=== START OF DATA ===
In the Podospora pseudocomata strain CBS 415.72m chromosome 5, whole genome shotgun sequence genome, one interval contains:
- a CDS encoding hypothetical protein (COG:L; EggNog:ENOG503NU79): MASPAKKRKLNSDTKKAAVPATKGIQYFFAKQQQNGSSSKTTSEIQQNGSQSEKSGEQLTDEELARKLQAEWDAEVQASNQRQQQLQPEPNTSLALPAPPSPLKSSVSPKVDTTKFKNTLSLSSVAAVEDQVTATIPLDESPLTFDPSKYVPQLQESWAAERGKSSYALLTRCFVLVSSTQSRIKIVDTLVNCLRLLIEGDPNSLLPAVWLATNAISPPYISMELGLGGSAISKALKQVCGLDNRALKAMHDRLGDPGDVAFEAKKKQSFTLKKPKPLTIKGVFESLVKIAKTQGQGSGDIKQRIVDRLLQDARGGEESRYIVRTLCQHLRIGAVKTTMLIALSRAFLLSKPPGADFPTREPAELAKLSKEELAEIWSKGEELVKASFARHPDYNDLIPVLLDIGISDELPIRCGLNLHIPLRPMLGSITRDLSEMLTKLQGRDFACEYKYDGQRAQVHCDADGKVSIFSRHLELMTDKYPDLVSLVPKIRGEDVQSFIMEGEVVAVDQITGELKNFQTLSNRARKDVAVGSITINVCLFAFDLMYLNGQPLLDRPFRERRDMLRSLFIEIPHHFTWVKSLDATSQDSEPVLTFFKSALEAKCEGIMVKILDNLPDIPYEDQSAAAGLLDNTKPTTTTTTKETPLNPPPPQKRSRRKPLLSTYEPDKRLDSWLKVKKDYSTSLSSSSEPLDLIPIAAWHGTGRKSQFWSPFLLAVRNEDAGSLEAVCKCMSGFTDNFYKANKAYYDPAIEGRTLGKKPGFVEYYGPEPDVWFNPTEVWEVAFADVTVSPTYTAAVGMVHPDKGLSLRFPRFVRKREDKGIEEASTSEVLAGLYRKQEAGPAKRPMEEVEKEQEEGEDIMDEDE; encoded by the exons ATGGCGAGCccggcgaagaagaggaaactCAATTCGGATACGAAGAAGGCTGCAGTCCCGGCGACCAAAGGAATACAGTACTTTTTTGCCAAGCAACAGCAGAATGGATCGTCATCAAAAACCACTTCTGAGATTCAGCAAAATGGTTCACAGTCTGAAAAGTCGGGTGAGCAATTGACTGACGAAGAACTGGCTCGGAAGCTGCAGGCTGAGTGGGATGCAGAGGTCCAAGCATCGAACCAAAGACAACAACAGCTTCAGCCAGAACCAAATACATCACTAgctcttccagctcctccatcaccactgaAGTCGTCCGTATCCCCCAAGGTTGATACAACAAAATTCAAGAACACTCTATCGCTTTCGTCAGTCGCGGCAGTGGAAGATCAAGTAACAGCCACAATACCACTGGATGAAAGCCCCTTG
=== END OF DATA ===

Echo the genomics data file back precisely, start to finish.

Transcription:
In the Podospora pseudocomata strain CBS 415.72m chromosome 5, whole genome shotgun sequence genome, one interval contains:
- a CDS encoding hypothetical protein (COG:L; EggNog:ENOG503NU79): MASPAKKRKLNSDTKKAAVPATKGIQYFFAKQQQNGSSSKTTSEIQQNGSQSEKSGEQLTDEELARKLQAEWDAEVQASNQRQQQLQPEPNTSLALPAPPSPLKSSVSPKVDTTKFKNTLSLSSVAAVEDQVTATIPLDESPLTFDPSKYVPQLQESWAAERGKSSYALLTRCFVLVSSTQSRIKIVDTLVNCLRLLIEGDPNSLLPAVWLATNAISPPYISMELGLGGSAISKALKQVCGLDNRALKAMHDRLGDPGDVAFEAKKKQSFTLKKPKPLTIKGVFESLVKIAKTQGQGSGDIKQRIVDRLLQDARGGEESRYIVRTLCQHLRIGAVKTTMLIALSRAFLLSKPPGADFPTREPAELAKLSKEELAEIWSKGEELVKASFARHPDYNDLIPVLLDIGISDELPIRCGLNLHIPLRPMLGSITRDLSEMLTKLQGRDFACEYKYDGQRAQVHCDADGKVSIFSRHLELMTDKYPDLVSLVPKIRGEDVQSFIMEGEVVAVDQITGELKNFQTLSNRARKDVAVGSITINVCLFAFDLMYLNGQPLLDRPFRERRDMLRSLFIEIPHHFTWVKSLDATSQDSEPVLTFFKSALEAKCEGIMVKILDNLPDIPYEDQSAAAGLLDNTKPTTTTTTKETPLNPPPPQKRSRRKPLLSTYEPDKRLDSWLKVKKDYSTSLSSSSEPLDLIPIAAWHGTGRKSQFWSPFLLAVRNEDAGSLEAVCKCMSGFTDNFYKANKAYYDPAIEGRTLGKKPGFVEYYGPEPDVWFNPTEVWEVAFADVTVSPTYTAAVGMVHPDKGLSLRFPRFVRKREDKGIEEASTSEVLAGLYRKQEAGPAKRPMEEVEKEQEEGEDIMDEDE; encoded by the exons ATGGCGAGCccggcgaagaagaggaaactCAATTCGGATACGAAGAAGGCTGCAGTCCCGGCGACCAAAGGAATACAGTACTTTTTTGCCAAGCAACAGCAGAATGGATCGTCATCAAAAACCACTTCTGAGATTCAGCAAAATGGTTCACAGTCTGAAAAGTCGGGTGAGCAATTGACTGACGAAGAACTGGCTCGGAAGCTGCAGGCTGAGTGGGATGCAGAGGTCCAAGCATCGAACCAAAGACAACAACAGCTTCAGCCAGAACCAAATACATCACTAgctcttccagctcctccatcaccactgaAGTCGTCCGTATCCCCCAAGGTTGATACAACAAAATTCAAGAACACTCTATCGCTTTCGTCAGTCGCGGCAGTGGAAGATCAAGTAACAGCCACAATACCACTGGATGAAAGCCCCTTG